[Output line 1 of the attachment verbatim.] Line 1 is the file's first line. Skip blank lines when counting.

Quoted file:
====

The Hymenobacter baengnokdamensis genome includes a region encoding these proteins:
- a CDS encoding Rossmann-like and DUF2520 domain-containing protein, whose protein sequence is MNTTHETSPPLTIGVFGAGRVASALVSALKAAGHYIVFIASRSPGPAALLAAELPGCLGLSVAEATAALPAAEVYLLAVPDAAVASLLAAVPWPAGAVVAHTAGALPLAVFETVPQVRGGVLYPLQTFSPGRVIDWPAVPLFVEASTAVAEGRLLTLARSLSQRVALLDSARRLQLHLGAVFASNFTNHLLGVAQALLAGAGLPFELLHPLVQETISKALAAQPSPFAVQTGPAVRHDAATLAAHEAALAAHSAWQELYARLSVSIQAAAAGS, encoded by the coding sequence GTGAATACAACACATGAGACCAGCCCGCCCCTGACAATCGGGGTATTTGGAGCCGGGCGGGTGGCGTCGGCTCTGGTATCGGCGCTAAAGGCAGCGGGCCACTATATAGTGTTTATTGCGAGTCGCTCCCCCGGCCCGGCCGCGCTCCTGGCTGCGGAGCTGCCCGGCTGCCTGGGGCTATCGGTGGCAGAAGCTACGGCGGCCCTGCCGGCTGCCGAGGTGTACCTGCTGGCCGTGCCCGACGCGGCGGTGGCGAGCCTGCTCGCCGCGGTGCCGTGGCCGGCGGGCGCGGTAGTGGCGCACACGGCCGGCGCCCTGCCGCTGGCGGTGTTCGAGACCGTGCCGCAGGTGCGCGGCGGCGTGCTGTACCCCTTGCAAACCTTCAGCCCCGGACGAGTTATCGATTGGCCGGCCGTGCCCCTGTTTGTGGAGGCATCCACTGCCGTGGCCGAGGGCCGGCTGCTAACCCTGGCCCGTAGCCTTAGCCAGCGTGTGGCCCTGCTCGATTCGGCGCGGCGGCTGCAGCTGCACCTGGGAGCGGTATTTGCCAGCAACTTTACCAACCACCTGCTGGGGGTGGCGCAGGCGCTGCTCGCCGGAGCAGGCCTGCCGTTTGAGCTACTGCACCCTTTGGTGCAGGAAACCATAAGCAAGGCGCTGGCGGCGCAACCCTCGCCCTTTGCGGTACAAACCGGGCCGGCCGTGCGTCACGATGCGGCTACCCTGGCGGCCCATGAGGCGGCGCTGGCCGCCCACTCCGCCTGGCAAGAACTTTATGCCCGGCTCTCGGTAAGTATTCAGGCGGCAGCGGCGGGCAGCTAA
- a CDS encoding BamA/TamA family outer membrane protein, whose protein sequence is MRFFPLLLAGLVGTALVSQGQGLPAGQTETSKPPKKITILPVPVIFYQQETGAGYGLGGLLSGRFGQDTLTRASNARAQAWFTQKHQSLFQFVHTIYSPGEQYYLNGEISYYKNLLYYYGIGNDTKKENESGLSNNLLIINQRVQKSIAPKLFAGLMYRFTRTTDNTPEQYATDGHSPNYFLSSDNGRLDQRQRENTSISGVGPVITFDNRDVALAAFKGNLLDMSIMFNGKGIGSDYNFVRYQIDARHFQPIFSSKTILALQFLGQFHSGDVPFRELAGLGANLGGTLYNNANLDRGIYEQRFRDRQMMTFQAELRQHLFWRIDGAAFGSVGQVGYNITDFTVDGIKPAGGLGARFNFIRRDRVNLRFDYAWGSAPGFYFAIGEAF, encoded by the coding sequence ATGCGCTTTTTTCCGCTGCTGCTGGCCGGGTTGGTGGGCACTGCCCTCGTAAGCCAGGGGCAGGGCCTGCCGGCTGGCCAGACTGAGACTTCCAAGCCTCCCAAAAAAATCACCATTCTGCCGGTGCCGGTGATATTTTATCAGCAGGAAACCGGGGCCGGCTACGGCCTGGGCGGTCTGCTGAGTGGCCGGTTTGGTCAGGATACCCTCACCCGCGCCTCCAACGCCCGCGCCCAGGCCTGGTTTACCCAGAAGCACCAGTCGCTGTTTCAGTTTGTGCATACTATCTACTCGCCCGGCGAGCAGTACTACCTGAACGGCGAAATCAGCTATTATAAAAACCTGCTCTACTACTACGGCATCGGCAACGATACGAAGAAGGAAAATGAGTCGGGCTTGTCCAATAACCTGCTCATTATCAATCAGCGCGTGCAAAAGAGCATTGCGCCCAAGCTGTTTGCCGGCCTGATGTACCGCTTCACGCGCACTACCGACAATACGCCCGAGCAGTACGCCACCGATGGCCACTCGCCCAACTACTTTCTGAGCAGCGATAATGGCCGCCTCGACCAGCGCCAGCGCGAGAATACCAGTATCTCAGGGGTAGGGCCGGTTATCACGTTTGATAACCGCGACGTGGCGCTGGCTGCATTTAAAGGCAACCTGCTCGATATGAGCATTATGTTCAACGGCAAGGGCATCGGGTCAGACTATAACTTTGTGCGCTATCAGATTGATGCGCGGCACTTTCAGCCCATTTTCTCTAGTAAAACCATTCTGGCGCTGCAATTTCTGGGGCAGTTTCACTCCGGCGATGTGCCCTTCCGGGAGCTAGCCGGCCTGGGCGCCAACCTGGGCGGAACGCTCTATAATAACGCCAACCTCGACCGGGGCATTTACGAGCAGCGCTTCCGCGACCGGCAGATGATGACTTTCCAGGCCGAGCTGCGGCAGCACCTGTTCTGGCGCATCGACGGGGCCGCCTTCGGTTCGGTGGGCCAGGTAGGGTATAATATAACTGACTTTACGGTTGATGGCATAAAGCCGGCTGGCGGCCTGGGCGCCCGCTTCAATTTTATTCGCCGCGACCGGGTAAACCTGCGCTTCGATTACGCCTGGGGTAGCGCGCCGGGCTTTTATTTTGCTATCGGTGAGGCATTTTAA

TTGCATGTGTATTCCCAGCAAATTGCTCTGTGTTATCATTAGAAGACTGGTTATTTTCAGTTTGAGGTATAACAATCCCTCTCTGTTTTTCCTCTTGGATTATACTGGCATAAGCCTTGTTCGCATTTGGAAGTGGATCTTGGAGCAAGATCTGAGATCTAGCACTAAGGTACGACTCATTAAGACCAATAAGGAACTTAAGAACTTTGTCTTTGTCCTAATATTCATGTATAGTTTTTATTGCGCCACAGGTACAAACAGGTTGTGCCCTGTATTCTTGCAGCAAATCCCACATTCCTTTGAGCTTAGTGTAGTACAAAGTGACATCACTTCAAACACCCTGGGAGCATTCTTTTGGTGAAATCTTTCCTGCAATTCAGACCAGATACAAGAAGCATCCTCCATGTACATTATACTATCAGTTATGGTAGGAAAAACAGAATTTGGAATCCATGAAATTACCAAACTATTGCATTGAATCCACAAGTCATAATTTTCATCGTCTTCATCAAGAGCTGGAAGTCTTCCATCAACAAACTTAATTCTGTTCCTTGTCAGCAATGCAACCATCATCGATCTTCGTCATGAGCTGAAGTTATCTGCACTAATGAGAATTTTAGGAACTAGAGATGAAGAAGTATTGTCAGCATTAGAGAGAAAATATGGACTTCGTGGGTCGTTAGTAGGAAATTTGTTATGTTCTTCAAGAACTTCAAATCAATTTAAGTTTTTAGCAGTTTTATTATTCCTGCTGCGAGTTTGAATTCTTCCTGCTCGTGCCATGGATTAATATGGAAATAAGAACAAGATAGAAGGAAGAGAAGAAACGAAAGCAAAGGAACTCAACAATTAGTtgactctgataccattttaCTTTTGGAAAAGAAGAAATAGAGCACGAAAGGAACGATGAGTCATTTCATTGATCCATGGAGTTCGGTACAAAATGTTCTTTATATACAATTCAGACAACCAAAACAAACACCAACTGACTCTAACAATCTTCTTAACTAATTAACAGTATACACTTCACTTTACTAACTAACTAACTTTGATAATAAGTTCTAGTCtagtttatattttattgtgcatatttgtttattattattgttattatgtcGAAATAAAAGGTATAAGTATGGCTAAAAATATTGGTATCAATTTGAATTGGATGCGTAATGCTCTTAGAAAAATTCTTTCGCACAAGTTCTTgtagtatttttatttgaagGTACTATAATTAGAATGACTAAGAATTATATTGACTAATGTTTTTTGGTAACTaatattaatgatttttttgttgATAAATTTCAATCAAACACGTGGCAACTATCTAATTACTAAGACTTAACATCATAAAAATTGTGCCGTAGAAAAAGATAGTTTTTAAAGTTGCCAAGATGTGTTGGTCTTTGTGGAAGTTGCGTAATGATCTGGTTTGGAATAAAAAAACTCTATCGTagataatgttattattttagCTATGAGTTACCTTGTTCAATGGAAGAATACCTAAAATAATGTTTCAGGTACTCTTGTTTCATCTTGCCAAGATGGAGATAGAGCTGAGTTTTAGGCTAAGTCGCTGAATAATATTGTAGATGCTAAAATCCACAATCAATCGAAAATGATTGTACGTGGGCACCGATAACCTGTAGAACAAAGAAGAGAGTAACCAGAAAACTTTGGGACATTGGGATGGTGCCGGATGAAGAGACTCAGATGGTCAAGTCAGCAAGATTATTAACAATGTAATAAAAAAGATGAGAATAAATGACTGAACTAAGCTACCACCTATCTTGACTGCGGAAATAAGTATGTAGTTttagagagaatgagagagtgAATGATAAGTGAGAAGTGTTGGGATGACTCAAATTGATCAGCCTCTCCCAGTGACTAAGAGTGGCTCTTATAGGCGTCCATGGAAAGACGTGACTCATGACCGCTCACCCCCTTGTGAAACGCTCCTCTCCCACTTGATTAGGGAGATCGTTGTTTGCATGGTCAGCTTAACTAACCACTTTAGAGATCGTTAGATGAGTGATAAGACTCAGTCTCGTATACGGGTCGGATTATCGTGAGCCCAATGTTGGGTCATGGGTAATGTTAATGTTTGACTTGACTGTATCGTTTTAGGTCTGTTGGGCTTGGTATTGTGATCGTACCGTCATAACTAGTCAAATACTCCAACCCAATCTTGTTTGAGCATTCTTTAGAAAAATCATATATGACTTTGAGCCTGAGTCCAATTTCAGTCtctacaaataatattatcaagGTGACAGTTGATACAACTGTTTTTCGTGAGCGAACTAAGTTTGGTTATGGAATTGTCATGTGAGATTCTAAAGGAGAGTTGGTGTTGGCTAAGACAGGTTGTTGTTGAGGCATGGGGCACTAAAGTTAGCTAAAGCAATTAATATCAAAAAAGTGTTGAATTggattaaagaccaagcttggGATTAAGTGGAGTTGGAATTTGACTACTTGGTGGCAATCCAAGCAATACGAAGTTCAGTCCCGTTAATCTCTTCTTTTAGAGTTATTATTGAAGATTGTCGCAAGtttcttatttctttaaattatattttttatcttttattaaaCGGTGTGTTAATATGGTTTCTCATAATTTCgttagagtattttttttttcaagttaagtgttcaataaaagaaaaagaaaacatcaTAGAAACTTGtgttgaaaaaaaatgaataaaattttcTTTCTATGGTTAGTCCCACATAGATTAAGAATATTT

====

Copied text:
The Hymenobacter baengnokdamensis genome includes a region encoding these proteins: